Sam knows there is also a potential problem. The church is located next to an elementary school and separated only by the church’s parking lot. That is a recipe for potential problems and the only saving grace is that the church is designed as a square building with an open-air courtyard in the middle of the square (it is, after all, southern California). That makes it possible to contain the ministry within the church facility and not have homeless people hanging around the outside of the building. But they still need to travel to and from the church. So Sam decides to have an open house for city leaders so he can explain what the church is doing. He sends an invitation to the Mayor, the police and fire departments, the principal of the elementary school next door and others. To his amazement, 45 people respond to his invitation including the Mayor, the Chief of Police, the Fire Chief and the school principal. He explains the weekday ministry to the homeless and being the good business man that he is, he gives them an impressive list of statistics about the number of people served, housing found, jobs found, children who are back in school, etc. He’s tracked everything! When he’s done with his report, again to his amazement, they give him a standing ovation. The Mayor tells him that the city has been trying for years to get the churches engaged with tackling the homeless problem and this is the first time it has ever happened. They pledge to do everything they can to help this ministry succeed. Even the principal relates stories about the children of some of these homeless families having become consistent in their attendance at school and beginning to make real progress as a result of the church’s efforts.
In the ensuing months, the Mayor personally brokered a meeting between Sam and three real estate developers (who happened to be Christians!) who had purchased an old, run down motel/hotel with the intent of tearing it down and rebuilding retail space on the property. Of course the economy tanked right after that so the property just sat there becoming a significant problem for the city because it was being broken into and used as a crack house and for prostitution. The Mayor had a vision that there might be a match between Sam’s homeless ministry and this place in the middle of town that desperately needed a purpose. There were a multitude of challenges to her vision becoming a reality not the least of which was the financial magnitude of the project.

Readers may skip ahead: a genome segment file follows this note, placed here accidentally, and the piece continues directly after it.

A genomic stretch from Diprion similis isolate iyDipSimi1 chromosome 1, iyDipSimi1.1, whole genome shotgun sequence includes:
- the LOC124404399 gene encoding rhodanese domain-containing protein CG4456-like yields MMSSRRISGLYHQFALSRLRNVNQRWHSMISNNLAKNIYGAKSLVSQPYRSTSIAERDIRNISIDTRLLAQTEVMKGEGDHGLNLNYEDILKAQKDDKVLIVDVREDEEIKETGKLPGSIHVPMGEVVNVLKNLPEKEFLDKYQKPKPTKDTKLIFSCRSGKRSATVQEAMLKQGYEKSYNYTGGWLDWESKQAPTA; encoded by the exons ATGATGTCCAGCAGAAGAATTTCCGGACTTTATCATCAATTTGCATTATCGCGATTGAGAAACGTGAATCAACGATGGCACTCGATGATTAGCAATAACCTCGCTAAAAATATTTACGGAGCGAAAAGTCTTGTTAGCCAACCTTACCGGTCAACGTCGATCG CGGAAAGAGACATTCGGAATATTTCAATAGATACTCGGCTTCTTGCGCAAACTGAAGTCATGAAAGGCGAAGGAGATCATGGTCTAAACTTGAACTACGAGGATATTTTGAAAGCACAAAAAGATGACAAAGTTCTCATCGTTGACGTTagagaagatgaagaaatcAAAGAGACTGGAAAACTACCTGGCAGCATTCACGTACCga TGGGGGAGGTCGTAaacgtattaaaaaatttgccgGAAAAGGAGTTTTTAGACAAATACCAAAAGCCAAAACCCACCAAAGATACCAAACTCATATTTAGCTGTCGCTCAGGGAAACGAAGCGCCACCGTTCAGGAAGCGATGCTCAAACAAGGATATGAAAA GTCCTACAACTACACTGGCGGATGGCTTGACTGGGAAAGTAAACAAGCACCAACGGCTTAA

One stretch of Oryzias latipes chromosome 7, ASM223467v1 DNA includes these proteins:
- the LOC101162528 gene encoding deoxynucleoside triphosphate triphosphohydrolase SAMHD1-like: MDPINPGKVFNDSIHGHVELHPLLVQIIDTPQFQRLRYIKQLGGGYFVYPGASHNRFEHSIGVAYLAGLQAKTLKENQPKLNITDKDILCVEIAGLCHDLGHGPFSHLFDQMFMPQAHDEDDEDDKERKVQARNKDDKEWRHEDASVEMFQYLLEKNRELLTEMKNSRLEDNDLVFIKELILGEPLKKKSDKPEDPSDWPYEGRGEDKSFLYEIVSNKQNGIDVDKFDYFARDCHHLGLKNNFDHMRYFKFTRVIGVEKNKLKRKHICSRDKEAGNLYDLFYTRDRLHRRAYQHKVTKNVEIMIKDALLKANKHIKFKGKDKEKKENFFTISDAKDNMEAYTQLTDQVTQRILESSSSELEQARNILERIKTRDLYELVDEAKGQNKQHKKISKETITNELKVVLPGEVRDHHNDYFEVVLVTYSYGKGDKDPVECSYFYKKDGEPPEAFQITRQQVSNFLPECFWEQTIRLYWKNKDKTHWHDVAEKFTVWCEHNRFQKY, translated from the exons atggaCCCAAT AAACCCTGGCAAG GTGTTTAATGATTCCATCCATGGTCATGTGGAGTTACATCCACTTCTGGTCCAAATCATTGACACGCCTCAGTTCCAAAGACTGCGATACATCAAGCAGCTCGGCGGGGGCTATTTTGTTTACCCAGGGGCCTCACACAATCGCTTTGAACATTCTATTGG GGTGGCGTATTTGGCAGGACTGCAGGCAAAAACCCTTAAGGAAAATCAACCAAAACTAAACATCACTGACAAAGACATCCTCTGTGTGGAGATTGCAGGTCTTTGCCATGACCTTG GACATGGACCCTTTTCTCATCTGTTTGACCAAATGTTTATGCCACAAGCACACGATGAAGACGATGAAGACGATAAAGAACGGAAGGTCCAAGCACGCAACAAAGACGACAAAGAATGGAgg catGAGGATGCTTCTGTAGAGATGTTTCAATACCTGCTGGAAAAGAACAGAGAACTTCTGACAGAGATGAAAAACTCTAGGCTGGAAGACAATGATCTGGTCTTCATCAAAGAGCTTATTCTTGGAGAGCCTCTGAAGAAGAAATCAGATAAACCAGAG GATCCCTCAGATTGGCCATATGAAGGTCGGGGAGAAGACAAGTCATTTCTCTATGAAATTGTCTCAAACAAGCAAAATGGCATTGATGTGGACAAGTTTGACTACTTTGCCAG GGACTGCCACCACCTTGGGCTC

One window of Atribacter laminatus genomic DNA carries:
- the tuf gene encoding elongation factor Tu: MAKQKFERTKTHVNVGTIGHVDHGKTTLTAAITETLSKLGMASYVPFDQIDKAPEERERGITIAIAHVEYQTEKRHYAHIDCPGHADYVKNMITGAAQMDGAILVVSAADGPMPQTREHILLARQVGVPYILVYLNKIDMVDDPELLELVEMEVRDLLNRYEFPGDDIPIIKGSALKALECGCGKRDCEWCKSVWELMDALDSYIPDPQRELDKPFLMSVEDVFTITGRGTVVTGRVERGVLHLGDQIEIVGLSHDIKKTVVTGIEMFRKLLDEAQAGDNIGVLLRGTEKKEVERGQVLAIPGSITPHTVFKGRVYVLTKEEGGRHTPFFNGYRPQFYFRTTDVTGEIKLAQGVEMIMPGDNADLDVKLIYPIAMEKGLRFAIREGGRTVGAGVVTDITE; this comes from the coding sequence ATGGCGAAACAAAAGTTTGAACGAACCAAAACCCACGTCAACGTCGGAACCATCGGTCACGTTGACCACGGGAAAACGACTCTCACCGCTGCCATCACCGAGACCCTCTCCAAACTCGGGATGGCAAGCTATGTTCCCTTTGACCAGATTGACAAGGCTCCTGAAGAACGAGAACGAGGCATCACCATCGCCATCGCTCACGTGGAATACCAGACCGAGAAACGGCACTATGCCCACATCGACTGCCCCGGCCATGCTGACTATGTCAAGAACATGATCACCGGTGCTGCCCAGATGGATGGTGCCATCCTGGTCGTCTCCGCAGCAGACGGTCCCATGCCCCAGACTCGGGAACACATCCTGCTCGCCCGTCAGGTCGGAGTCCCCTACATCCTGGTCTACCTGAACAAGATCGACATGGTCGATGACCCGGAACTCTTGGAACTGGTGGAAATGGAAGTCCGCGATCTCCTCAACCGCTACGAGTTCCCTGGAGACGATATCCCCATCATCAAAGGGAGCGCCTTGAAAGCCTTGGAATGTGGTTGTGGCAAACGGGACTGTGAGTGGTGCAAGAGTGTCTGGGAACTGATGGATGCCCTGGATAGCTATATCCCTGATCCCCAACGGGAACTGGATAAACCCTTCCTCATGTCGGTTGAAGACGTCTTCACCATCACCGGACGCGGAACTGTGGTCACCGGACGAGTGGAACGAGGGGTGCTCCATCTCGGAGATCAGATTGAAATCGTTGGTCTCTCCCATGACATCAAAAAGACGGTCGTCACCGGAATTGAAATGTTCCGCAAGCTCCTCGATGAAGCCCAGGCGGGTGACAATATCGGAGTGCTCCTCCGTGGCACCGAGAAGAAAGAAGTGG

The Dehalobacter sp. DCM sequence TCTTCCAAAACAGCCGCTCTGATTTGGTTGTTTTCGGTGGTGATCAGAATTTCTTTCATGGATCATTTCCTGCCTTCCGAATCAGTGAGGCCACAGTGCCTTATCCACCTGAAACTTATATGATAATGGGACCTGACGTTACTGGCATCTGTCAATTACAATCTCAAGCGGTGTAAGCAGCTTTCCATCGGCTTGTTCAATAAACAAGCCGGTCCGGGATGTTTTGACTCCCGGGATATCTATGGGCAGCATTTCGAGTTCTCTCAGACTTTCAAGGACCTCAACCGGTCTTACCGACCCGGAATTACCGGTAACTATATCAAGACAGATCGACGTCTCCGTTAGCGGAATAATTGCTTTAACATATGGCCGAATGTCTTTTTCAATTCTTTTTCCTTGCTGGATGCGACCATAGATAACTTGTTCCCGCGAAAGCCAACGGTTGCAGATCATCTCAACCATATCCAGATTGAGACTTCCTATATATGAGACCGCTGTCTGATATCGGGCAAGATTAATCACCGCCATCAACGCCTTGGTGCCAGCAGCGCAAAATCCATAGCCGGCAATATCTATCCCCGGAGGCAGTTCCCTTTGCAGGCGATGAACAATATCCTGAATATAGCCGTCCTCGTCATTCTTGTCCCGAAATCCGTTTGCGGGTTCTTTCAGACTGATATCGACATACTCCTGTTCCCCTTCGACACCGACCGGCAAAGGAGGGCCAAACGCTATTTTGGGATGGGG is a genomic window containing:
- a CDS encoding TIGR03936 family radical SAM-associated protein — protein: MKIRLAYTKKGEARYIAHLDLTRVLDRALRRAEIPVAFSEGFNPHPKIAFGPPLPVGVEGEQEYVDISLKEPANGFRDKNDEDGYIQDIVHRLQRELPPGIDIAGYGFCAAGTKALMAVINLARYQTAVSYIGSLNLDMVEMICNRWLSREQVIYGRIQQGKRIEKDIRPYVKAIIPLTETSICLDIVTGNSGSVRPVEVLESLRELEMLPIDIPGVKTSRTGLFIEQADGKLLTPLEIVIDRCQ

One night God woke Sam up with the idea that the churches of Ventura could work together to make this happen! The rest, as they say, is history. What used to be a deteriorating, sin-infested eyesore in the middle of Ventura has become a place where lives are literally being saved and hope-filled futures are being rebuilt. While the details of how it’s all come together are too many to list here. The bottom line is that twenty one churches of all different denominations in Ventura have stepped up to each renovate a room at what is now called “The Kingdom Center.” After the room has been renovated by volunteers from each respective church, the church then supports the homeless family that lives in that room. They help get them back on their feet and include the family in the life of their church. As you might imagine, not only is the homeless family helped in this process but also the involved churches are being changed for the better, as they become the direct conduits for God’s love toward “the least of these.”
Is it impossible for the churches of a community to be unified in showing the love of Jesus to their community? Yes! The story of the Kingdom Center in Ventura is at but one shining example that it is indeed possible. May churches like these in Ventura increase and may Master’s Groups become more and more of a catalyst for pastors who engage in this kind of God honoring, risk taking obedience.